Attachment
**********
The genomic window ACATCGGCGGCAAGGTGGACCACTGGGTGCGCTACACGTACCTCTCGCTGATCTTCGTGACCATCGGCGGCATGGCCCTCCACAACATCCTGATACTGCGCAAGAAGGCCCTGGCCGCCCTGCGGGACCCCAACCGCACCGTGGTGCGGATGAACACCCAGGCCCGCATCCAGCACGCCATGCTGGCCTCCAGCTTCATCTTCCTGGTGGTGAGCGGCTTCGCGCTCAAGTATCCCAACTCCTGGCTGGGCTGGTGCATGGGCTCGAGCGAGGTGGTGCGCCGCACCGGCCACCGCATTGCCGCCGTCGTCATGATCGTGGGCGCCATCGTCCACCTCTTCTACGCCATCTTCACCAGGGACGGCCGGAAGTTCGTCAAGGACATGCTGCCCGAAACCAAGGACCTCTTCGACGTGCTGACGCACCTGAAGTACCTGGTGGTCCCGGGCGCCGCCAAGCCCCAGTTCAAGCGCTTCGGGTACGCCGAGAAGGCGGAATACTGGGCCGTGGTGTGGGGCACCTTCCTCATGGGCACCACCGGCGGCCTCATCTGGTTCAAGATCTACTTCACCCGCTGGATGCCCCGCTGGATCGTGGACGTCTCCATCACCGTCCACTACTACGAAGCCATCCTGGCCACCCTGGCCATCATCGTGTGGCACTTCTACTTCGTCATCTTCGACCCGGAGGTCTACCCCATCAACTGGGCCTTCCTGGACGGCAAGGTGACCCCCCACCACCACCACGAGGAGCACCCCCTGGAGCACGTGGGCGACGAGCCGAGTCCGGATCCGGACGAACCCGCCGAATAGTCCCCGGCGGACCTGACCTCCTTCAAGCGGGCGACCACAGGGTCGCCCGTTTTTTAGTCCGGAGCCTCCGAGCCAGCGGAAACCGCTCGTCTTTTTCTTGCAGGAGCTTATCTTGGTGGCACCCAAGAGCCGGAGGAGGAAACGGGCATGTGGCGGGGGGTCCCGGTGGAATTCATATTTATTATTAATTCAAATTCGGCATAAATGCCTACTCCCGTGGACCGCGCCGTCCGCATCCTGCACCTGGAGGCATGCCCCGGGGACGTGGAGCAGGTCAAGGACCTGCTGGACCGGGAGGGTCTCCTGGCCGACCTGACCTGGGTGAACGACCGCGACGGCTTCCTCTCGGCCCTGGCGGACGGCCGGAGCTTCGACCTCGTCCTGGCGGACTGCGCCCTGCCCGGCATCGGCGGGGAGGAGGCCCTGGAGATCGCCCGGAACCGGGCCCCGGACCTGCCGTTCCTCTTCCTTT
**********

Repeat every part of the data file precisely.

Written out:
The genomic window ACATCGGCGGCAAGGTGGACCACTGGGTGCGCTACACGTACCTCTCGCTGATCTTCGTGACCATCGGCGGCATGGCCCTCCACAACATCCTGATACTGCGCAAGAAGGCCCTGGCCGCCCTGCGGGACCCCAACCGCACCGTGGTGCGGATGAACACCCAGGCCCGCATCCAGCACGCCATGCTGGCCTCCAGCTTCATCTTCCTGGTGGTGAGCGGCTTCGCGCTCAAGTATCCCAACTCCTGGCTGGGCTGGTGCATGGGCTCGAGCGAGGTGGTGCGCCGCACCGGCCACCGCATTGCCGCCGTCGTCATGATCGTGGGCGCCATCGTCCACCTCTTCTACGCCATCTTCACCAGGGACGGCCGGAAGTTCGTCAAGGACATGCTGCCCGAAACCAAGGACCTCTTCGACGTGCTGACGCACCTGAAGTACCTGGTGGTCCCGGGCGCCGCCAAGCCCCAGTTCAAGCGCTTCGGGTACGCCGAGAAGGCGGAATACTGGGCCGTGGTGTGGGGCACCTTCCTCATGGGCACCACCGGCGGCCTCATCTGGTTCAAGATCTACTTCACCCGCTGGATGCCCCGCTGGATCGTGGACGTCTCCATCACCGTCCACTACTACGAAGCCATCCTGGCCACCCTGGCCATCATCGTGTGGCACTTCTACTTCGTCATCTTCGACCCGGAGGTCTACCCCATCAACTGGGCCTTCCTGGACGGCAAGGTGACCCCCCACCACCACCACGAGGAGCACCCCCTGGAGCACGTGGGCGACGAGCCGAGTCCGGATCCGGACGAACCCGCCGAATAGTCCCCGGCGGACCTGACCTCCTTCAAGCGGGCGACCACAGGGTCGCCCGTTTTTTAGTCCGGAGCCTCCGAGCCAGCGGAAACCGCTCGTCTTTTTCTTGCAGGAGCTTATCTTGGTGGCACCCAAGAGCCGGAGGAGGAAACGGGCATGTGGCGGGGGGTCCCGGTGGAATTCATATTTATTATTAATTCAAATTCGGCATAAATGCCTACTCCCGTGGACCGCGCCGTCCGCATCCTGCACCTGGAGGCATGCCCCGGGGACGTGGAGCAGGTCAAGGACCTGCTGGACCGGGAGGGTCTCCTGGCCGACCTGACCTGGGTGAACGACCGCGACGGCTTCCTCTCGGCCCTGGCGGACGGCCGGAGCTTCGACCTCGTCCTGGCGGACTGCGCCCTGCCCGGCATCGGCGGGGAGGAGGCCCTGGAGATCGCCCGGAACCGGGCCCCGGACCTGCCGTTCCTCTTCCTTT